The 11 shots from last night always feel like a bad idea the next morning. We’ve all experienced headaches, nausea and grogginess that follow a good night at the bars, but there's a type of hangover that many don't talk about.
It’s called "hangxiety" (pronounced hangz-eye-ity).
Essentially it’s a state you fall into the morning after drinking that's characterized by a pressing feeling of general anxiety, depression and restlessness surrounding the prior night.
The mechanism behind the whole debacle rests in our mind. Our brain is made up of small chemical messengers called neurotransmitters. At first when you drink levels of gamma-aminobutyric, or GABA increases and levels of glutamate and noradrenaine decreases. This collectively calms the brain, reduces noise and reduces stress.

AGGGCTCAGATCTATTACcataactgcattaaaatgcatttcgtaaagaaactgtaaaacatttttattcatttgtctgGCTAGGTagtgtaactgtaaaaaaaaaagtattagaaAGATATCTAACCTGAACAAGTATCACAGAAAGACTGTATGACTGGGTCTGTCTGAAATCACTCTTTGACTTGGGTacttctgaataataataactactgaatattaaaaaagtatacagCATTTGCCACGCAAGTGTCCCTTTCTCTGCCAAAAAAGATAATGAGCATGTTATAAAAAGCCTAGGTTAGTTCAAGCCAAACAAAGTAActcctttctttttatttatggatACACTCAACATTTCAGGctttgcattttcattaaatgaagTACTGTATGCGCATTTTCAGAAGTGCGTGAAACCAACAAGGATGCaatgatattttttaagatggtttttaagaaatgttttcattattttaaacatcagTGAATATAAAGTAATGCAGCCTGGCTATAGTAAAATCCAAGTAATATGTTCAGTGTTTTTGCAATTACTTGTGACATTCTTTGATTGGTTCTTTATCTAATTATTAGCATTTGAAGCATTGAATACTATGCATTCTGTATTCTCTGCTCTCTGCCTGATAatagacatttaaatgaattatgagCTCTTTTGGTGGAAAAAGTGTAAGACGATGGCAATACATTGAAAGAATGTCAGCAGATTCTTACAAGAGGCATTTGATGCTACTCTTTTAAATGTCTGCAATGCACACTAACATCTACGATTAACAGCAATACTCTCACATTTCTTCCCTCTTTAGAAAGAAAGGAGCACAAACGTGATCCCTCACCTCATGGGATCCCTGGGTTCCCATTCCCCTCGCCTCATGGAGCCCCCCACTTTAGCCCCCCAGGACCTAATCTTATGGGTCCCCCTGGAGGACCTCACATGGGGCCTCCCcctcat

At this point, you’re feeling pretty good but your body’s getting confused.
As this imbalance of chemicals is revealed, your body attempts to fix things with a compensation tactic. It produces a sudden increase in glutamate levels and noradrenaline and tries to reduce GABA, a sign your body is trying to return to its norm.
And this is what leads to anxiety.
It can often take a couple of days before you return to normal and your neurotransmitters work in a regulated fashion.
Those who are more timid or shy by nature report feeling more anxious the next morning than those who have a mellow personality.
As you think back to the night before, there are gaps in your memory that let you rerun different narratives to feel anxious about. Those with social anxiety will naturally dwell more on this aspect than those without.
Unlike the headaches and nausea we can relieve with a Tylenol (or Gatorade), hangxiety comes with no remedy. But, it’s important to be aware that it exists and is completely normal. A few days later, any side effects from the alcohol will wear off, but if you’re not enjoying the feeling, slowing down on the drinks may not be a terrible idea.
An article from Today sums it up pretty well — “Don’t drink because you feel like you have to. Raise a glass because you want to.”